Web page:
For London and Washington, the Russian and Chinese posture is a possibility for peace.
Written by Lucas Leiroz, research fellow in international law at the Federal University of Rio de Janeiro.
Apparently, the future of relations between Afghanistan and the West will depend on the level of influence of Moscow and Beijing over the Central Asian country. In a recent statement, UK Foreign Secretary Dominic Raab said that his country would have to ask the Russian and Chinese governments to exercise a “moderating influence” on the Taliban. This would possibly be the only way to pacify the Taliban’s actions and prevent the new government from taking unwanted actions by the international society – such as the spreading of terrorism.
These were Raab’s words: “We’re going to have to bring in countries with a potentially moderating influence like Russia and China, however uncomfortable that is.”
Despite its discomfort at “needing” to negotiate with some of its biggest geopolitical rivals, the British government appears to be willing to do anything to prevent the situation from getting worse in Kabul. However, a long way will have to be traveled by London to normalize its relations with Moscow and Beijing – a fundamental step for such a request for help on Afghanistan to be carried out.
Relations between Britain and China have recently deteriorated significantly. Adhering to the Washington-led global anti-China campaign, London has taken a series of genuine anti-diplomatic measures, which strongly hurt Chinese interests and principles. For example, London granted a permanent passport to Hong Kong citizens interested in migrating to the British territory, encouraging a policy of mass migration in the region. The British government has also been sharply critical of China, sanctioning the Asian country, for alleged human rights “violations” against the Uighur ethnic group – even though such allegations of violations have never been proven. Even on military matters, British attitudes have been reprehensible in recent times, as we can see, for example, with the recent naval incursion of the Royal Navy in the South China Sea.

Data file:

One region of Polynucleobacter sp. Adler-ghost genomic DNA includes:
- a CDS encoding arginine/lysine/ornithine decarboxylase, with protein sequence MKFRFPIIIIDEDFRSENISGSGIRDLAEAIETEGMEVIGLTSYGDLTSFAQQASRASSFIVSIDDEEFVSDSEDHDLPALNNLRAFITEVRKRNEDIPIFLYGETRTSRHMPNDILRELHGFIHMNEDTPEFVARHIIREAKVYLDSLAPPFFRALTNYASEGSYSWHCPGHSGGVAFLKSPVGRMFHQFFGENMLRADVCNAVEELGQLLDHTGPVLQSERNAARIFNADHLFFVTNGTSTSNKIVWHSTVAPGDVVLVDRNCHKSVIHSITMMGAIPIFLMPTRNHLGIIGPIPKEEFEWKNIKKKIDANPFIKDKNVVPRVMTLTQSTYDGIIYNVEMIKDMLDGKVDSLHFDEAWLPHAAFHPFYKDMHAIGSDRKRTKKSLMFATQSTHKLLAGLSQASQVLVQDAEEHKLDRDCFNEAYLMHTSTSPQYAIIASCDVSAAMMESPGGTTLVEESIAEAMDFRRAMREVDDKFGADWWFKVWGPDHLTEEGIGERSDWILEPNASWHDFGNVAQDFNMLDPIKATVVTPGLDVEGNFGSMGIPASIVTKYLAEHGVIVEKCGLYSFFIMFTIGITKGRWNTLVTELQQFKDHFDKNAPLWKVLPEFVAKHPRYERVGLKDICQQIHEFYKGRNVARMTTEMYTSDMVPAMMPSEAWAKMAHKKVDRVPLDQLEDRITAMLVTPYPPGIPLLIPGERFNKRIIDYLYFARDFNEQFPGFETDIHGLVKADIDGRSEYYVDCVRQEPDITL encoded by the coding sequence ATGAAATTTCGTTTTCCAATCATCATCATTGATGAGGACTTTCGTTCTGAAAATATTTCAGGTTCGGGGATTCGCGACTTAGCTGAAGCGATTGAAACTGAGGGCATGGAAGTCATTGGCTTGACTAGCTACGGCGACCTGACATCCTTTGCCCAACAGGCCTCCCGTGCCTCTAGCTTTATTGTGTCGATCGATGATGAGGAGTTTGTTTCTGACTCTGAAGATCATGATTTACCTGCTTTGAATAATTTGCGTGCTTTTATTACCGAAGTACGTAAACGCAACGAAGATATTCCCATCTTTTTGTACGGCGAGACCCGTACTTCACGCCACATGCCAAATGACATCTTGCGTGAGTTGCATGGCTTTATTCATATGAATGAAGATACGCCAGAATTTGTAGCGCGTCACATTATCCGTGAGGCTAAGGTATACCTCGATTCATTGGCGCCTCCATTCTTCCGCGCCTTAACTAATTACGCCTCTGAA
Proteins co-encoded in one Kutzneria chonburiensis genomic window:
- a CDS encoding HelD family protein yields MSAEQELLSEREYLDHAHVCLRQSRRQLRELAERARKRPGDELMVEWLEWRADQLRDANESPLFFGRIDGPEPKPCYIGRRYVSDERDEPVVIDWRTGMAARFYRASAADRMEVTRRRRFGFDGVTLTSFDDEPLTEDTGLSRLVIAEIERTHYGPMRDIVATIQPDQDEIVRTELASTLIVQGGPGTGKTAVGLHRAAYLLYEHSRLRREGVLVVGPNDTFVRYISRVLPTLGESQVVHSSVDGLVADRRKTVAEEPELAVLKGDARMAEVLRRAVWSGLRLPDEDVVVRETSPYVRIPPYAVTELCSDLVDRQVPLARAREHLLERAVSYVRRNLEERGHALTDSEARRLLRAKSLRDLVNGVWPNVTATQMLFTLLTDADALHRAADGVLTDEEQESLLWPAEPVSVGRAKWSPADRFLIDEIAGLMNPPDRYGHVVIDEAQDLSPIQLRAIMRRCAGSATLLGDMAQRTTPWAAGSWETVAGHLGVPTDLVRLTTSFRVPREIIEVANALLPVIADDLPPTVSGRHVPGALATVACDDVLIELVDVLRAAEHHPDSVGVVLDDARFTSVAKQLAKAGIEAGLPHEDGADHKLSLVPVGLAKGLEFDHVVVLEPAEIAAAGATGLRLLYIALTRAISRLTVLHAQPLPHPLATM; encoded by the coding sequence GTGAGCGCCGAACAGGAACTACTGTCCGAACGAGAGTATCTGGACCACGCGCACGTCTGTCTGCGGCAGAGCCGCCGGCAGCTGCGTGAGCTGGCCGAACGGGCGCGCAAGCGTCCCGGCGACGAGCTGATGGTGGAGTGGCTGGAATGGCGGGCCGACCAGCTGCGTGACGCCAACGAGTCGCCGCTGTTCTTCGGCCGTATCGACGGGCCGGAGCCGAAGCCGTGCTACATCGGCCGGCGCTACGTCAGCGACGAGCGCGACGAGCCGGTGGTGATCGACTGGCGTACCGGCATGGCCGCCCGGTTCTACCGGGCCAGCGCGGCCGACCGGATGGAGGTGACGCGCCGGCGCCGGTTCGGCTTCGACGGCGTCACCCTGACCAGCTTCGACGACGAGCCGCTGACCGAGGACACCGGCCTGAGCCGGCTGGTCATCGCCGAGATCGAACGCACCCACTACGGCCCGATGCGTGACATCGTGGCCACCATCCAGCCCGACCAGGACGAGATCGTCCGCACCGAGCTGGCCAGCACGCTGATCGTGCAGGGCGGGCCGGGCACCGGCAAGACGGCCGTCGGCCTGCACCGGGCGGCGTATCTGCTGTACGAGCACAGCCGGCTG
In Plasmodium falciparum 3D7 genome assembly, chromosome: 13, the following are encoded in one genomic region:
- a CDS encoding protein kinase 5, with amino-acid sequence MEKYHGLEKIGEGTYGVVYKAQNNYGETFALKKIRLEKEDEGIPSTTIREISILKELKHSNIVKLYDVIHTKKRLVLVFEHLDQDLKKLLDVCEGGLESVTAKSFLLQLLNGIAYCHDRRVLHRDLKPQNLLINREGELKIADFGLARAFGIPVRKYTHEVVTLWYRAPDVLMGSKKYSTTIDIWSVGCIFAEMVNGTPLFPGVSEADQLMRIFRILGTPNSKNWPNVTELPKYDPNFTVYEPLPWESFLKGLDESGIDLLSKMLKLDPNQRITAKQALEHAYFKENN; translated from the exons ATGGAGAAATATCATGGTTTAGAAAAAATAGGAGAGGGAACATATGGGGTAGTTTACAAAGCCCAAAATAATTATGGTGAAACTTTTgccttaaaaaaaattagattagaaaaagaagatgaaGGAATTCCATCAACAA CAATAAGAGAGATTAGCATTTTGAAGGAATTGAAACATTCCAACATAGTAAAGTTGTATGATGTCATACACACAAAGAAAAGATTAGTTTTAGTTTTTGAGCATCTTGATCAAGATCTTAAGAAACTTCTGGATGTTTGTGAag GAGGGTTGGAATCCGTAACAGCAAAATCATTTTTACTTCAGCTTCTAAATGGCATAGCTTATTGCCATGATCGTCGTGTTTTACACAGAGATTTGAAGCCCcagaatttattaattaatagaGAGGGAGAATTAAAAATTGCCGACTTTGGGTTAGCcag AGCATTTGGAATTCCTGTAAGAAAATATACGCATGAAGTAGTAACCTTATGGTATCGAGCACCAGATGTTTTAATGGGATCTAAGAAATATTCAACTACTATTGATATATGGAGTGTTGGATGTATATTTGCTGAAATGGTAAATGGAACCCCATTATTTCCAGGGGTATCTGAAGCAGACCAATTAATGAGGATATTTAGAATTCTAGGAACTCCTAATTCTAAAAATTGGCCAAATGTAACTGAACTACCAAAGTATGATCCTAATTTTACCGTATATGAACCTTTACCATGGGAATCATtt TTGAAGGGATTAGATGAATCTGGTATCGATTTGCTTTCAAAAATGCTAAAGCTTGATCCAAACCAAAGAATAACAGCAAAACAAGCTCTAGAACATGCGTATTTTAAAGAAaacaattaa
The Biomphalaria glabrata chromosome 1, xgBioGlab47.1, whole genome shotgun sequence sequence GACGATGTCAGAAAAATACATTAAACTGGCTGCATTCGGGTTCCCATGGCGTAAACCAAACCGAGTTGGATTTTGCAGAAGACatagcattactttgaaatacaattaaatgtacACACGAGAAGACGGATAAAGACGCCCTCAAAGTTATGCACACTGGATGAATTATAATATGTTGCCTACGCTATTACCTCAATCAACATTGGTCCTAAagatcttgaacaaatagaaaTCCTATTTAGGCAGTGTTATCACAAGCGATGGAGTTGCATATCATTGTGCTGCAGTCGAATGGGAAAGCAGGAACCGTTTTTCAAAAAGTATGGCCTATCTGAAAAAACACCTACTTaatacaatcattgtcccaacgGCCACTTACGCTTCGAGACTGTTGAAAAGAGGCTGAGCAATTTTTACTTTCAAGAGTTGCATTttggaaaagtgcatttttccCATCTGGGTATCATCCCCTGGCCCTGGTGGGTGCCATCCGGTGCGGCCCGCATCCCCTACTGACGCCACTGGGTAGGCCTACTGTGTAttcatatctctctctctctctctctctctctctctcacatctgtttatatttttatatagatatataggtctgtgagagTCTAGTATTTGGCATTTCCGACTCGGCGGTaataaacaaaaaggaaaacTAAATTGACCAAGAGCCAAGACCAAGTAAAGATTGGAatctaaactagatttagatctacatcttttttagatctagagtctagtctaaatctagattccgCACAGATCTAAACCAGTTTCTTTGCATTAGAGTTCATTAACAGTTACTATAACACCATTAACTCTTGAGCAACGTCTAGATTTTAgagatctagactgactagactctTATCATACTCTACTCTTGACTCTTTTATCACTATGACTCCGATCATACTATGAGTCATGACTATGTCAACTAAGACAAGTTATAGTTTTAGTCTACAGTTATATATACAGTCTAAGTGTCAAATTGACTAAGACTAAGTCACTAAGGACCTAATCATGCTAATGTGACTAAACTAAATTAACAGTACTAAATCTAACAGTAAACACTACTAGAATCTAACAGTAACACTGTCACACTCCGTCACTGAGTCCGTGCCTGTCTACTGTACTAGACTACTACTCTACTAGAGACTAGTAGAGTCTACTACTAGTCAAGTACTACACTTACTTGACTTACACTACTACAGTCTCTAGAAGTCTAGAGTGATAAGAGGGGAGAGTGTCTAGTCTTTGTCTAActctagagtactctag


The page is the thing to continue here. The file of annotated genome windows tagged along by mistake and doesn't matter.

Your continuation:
Between London and Moscow, the situation is similar. Since 2018, both countries have kept their ties practically “frozen”, with strong diplomatic instability. That year, the British government accused Moscow of ordering the assassination of Sergey Skripal, a former agent who provided confidential Russian government information to British intelligence agencies and was condemned in a Russian court under the accusation of treason. There has never been any convincing evidence for the possible involvement of official Russian agents in the assassination attempt, however, the government’s narrative remains and serves as a justification for adopting a policy of open opposition to Russia.